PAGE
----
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Is there a difference between Alzheimer’s and Dementia?

Updated: Feb 13, 2020

Alzheimer's and dementia are often used interchangeably by many people. Alzheimer’s and Dementia are similar, but they are not the same.

Dementia is an umbrella term used to describe a set of symptoms that impacts cognitive functioning (such as memory, language, reasoning, problem solving, processing speed, etc.). Dementia is considered a collection of symptoms with no specific cause. As a result, dementia has various different diseases and conditions.

Alzheimer's disease is the most common form of dementia, in which there is a continuous decline in thinking, memory, behavioral, and social skills that disrupts a person's ability to function independently. The early signs of Alzheimer’s may be forgetting recent events or conversations. As the disease progresses, a person with Alzheimer's can develop severe memory impairment and lose the ability to carry out everyday tasks that used to be routine in their daily lives.

But there are several other types of dementia, including:

  • Vascular dementia: which results from strokes or other conditions that block blood flow to the brain. Vascular dementia (or multi-infarct dementia) is general term describing problems with reasoning, planning, judgment, memory and other thought processes caused by brain damage from impaired blood flow to your brain.

  • Lewy body dementia (LBD or DLB): which is a result of abnormal protein deposits in the brain which can lead to problems with thinking, movement movements, hallucinations, and mood.

  • Frontotemporal disorders (FTD): which are types of dementia resulting from damage to the frontal and temporal lobes of the brain that typically impacts behavior/personality and/or language skills.

  • Mixed Dementia: A form of dementia in which it is possible to have multiple types of dementia at the same time.

More recently, the DSM-5 replaced the terminology of the demen­tias with a characterization of these neurode­generative disorders as neurocognitive disor­ders. Neurocognitive disorders are of concern when there is a clinically significant acquired deficit in cognition that results in a significant decline from a previous level of func­tioning. They can include delirium, major neurocognitive disorder (such as a dementia), and mild neurocognitive disor­der (such as mild cognitive impairment). The underlying etiology varies among individu­als, but in the case of major neurocognitive disorder (dementia), several subtypes have been recognized.

The neurocognitive disorders comprise delirium, major neurocognitive disorder, or mild neurocognitive disorder (NCD). The DSM-5 introduced the terms “major neurocognitive disorder” and “mild neurocognitive disorder” as a way to indicate the sever­ity of the impairment. The term “dementia” is avoided in the DSM-5 criteria but may still be used where phy­sicians and patients are accustomed to this term. The term “neurocognitive disorder” is often preferred, especially for conditions affecting younger adults.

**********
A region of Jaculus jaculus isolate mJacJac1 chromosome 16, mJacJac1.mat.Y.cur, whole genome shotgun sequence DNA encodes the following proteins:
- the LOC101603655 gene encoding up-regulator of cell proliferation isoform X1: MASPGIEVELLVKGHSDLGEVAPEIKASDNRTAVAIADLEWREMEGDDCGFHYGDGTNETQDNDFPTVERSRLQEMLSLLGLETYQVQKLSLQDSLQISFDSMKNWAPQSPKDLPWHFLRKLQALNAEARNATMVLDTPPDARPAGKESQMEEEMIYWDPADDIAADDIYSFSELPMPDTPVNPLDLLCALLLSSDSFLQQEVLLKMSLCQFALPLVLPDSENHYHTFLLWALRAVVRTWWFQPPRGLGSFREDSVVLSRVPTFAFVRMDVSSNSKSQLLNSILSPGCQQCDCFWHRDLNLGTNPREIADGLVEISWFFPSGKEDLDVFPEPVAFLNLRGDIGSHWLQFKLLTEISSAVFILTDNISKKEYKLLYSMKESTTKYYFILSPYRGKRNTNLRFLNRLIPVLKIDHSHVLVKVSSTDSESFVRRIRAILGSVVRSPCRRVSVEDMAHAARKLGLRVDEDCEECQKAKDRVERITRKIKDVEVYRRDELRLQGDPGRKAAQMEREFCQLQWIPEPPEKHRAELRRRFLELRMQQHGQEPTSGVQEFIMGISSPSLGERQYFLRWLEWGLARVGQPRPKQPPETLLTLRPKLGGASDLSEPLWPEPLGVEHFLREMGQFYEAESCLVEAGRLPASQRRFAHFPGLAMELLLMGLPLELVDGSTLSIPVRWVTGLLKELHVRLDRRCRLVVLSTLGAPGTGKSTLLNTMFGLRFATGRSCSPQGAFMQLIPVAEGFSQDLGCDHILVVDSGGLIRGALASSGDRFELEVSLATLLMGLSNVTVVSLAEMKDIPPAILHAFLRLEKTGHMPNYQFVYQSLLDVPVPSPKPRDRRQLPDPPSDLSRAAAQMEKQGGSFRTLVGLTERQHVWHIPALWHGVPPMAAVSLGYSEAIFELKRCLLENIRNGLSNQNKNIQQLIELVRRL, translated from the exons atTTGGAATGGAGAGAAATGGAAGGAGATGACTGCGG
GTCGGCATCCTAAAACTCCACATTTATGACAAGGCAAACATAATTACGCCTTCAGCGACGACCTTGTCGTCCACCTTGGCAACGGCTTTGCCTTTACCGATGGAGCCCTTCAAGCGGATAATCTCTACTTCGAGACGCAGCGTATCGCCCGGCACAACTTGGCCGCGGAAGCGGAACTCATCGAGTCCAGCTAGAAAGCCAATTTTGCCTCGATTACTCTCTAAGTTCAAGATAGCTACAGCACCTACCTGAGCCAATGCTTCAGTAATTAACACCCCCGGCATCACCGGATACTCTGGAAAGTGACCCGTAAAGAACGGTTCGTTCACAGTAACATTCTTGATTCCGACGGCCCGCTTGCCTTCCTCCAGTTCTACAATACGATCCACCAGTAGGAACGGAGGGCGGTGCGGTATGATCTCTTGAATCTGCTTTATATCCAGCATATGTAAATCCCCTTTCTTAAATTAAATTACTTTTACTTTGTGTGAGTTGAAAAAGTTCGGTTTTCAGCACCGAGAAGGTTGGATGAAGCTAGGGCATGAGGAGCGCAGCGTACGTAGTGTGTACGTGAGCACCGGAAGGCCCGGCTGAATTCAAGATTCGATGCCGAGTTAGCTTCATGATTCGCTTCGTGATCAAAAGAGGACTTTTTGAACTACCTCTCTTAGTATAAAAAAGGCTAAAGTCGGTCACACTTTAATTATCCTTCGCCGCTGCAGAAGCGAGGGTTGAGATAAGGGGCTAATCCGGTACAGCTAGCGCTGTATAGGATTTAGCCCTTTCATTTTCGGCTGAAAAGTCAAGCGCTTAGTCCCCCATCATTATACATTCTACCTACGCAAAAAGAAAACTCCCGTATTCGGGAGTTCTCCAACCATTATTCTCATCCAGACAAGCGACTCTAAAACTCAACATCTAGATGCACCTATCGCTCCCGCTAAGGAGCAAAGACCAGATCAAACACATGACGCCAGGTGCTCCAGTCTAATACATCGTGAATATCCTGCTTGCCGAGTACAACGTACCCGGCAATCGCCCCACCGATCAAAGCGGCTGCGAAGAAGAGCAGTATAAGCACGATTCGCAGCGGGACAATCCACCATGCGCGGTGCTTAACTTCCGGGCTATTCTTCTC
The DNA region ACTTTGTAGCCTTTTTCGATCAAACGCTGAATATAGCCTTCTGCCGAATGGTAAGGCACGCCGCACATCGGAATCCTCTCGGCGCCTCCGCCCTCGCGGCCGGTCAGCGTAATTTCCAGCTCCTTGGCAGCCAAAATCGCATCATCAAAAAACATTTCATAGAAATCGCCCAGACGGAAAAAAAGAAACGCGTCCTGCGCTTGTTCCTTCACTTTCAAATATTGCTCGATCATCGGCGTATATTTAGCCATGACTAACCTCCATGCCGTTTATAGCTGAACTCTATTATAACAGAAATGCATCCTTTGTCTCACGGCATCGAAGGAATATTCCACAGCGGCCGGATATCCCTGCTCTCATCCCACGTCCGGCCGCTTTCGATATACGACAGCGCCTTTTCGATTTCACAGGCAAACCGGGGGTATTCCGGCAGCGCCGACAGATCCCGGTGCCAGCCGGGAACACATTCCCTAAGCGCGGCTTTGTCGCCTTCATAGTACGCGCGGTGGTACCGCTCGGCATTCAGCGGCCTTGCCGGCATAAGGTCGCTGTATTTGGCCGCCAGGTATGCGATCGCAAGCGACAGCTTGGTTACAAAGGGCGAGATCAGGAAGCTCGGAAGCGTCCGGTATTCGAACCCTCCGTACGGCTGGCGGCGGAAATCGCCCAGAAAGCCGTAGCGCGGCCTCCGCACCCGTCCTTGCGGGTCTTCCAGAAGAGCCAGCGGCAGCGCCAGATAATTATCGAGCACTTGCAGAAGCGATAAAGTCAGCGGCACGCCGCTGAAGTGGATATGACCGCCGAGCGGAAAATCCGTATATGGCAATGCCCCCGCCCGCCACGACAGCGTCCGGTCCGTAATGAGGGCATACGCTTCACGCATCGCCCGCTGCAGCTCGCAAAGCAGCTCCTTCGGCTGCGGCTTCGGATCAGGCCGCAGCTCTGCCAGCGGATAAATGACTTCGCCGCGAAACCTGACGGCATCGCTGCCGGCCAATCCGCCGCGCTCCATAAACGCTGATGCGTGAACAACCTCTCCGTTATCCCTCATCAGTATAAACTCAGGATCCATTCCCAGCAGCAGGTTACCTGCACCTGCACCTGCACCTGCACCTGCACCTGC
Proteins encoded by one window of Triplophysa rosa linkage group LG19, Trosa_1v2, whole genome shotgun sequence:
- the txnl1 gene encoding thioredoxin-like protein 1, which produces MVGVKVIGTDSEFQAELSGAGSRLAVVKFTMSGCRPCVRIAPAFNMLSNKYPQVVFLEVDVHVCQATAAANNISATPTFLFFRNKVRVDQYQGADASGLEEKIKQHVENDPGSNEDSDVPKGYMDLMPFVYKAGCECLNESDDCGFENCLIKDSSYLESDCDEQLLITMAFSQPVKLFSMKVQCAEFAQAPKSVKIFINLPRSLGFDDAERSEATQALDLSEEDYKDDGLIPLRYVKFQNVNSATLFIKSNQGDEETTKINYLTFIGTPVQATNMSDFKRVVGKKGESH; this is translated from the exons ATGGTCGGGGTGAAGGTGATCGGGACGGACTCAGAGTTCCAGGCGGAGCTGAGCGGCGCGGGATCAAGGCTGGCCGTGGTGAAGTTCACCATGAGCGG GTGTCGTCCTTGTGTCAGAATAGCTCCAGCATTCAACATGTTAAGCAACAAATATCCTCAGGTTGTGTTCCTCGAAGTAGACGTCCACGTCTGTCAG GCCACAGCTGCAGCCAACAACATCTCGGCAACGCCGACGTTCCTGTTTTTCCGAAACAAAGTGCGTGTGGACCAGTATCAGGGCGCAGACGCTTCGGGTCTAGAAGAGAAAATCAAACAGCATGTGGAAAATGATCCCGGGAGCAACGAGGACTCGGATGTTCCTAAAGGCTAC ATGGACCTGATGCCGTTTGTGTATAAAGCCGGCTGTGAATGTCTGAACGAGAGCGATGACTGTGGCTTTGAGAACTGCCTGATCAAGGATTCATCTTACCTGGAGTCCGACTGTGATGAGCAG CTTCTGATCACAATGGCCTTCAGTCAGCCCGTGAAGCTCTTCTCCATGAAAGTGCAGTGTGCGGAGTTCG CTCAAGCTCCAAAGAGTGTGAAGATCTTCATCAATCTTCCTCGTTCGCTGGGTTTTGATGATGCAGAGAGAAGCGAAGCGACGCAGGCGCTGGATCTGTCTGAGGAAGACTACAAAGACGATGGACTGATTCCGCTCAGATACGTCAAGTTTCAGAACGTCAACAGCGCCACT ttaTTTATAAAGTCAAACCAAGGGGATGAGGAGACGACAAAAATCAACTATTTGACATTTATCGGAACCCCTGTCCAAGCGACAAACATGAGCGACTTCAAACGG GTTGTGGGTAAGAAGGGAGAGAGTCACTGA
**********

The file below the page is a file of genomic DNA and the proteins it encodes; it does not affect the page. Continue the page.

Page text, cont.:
Major Neurocognitive Disorder can be distin­guished from Mild Neurocognitive Disorder by the severity of the cognitive decline and the im­pact the symptoms have on the individual’s abil­ity to carry out his or her daily living activities. To meet the diagnostic criteria for an Neu­rocognitive disorder, individuals must present with significant (major Neurocognitive disor­der) or modest (mild Neurocognitive disorder) cognitive decline in one or more domains (in­cluding complex attention, executive function, learning and memory, language, perceptual-mo­tor, or social cognition). There should be prior concern that there has been a significant (ma­jor) or mild (mild) decline in cognitive function, which is evidenced by substantial (major) or modest (mild) impairment in cognitive perfor­mance (preferably evidenced by a standardized cognitive test). The deficits should not occur ex­clusively in the context of delirium and should not be better explained by another mental dis­order. For a diagnosis of mild neurocognitive disorder, the cognitive decline should not in­terfere with everyday life. For a diagnosis of major neurocog­nitive disorder, the symptoms must interfere with independence in everyday activities. The clinician must specify the severity of the symp­toms for major neurocognitive disorder and whether there are any behavioral disturbances with both mild and major neurocognitive disor­der. In addition to cognitive decline, psychosis, mood disturbances, agitation, apathy, and other behavioral symptoms are frequently observed.

A number of conditions, including treatable conditions, can result in memory loss or other dementia symptoms. If you are concerned about your memory or other thinking skills, talk to your doctor for a thorough assessment and diagnosis. The essential feature of a neurocognitive disorder is the development of multiple cognitive deficits that are noticeable enough to cause impairment in daily functioning and represent a decline from a previous level of functioning. If you are concerned about thinking skills you observe in a family member or friend, talk about your concerns and ask about going together to a doctor's appointment.

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